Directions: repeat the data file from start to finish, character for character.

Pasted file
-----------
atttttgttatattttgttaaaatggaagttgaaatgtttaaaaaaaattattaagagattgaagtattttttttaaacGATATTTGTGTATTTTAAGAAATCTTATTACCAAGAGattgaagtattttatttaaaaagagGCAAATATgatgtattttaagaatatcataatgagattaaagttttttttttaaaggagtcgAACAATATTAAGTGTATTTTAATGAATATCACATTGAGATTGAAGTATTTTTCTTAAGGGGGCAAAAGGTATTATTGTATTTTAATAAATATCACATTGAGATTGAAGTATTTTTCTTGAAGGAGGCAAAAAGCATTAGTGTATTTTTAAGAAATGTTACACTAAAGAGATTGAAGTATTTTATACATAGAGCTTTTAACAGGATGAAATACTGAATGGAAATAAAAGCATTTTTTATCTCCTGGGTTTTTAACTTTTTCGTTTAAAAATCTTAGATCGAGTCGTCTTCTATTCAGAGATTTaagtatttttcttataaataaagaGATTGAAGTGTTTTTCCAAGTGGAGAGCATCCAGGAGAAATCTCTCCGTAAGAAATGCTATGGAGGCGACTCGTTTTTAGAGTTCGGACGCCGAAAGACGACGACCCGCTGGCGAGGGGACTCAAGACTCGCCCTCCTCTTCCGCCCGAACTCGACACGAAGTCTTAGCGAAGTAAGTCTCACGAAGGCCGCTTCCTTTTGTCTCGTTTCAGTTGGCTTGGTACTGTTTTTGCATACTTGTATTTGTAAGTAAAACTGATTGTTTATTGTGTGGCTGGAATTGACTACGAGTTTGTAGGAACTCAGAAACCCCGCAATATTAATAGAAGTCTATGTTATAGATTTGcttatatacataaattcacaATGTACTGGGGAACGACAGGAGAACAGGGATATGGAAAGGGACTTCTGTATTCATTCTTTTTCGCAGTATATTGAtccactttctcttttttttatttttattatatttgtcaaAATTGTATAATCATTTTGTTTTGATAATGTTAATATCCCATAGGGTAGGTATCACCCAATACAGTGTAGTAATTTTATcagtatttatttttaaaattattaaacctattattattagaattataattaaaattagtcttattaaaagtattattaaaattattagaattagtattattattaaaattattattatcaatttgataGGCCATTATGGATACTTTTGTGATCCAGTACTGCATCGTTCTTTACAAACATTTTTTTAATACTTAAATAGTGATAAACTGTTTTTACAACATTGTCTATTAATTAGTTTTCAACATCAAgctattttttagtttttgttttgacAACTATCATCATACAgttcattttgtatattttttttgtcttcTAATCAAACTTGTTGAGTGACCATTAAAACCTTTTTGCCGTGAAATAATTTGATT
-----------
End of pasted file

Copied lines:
atttttgttatattttgttaaaatggaagttgaaatgtttaaaaaaaattattaagagattgaagtattttttttaaacGATATTTGTGTATTTTAAGAAATCTTATTACCAAGAGattgaagtattttatttaaaaagagGCAAATATgatgtattttaagaatatcataatgagattaaagttttttttttaaaggagtcgAACAATATTAAGTGTATTTTAATGAATATCACATTGAGATTGAAGTATTTTTCTTAAGGGGGCAAAAGGTATTATTGTATTTTAATAAATATCACATTGAGATTGAAGTATTTTTCTTGAAGGAGGCAAAAAGCATTAGTGTATTTTTAAGAAATGTTACACTAAAGAGATTGAAGTATTTTATACATAGAGCTTTTAACAGGATGAAATACTGAATGGAAATAAAAGCATTTTTTATCTCCTGGGTTTTTAACTTTTTCGTTTAAAAATCTTAGATCGAGTCGTCTTCTATTCAGAGATTTaagtatttttcttataaataaagaGATTGAAGTGTTTTTCCAAGTGGAGAGCATCCAGGAGAAATCTCTCCGTAAGAAATGCTATGGAGGCGACTCGTTTTTAGAGTTCGGACGCCGAAAGACGACGACCCGCTGGCGAGGGGACTCAAGACTCGCCCTCCTCTTCCGCCCGAACTCGACACGAAGTCTTAGCGAAGTAAGTCTCACGAAGGCCGCTTCCTTTTGTCTCGTTTCAGTTGGCTTGGTACTGTTTTTGCATACTTGTATTTGTAAGTAAAACTGATTGTTTATTGTGTGGCTGGAATTGACTACGAGTTTGTAGGAACTCAGAAACCCCGCAATATTAATAGAAGTCTATGTTATAGATTTGcttatatacataaattcacaATGTACTGGGGAACGACAGGAGAACAGGGATATGGAAAGGGACTTCTGTATTCATTCTTTTTCGCAGTATATTGAtccactttctcttttttttatttttattatatttgtcaaAATTGTATAATCATTTTGTTTTGATAATGTTAATATCCCATAGGGTAGGTATCACCCAATACAGTGTAGTAATTTTATcagtatttatttttaaaattattaaacctattattattagaattataattaaaattagtcttattaaaagtattattaaaattattagaattagtattattattaaaattattattatcaatttgataGGCCATTATGGATACTTTTGTGATCCAGTACTGCATCGTTCTTTACAAACATTTTTTTAATACTTAAATAGTGATAAACTGTTTTTACAACATTGTCTATTAATTAGTTTTCAACATCAAgctattttttagtttttgttttgacAACTATCATCATACAgttcattttgtatattttttttgtcttcTAATCAAACTTGTTGAGTGACCATTAAAACCTTTTTGCCGTGAAATAATTTGATT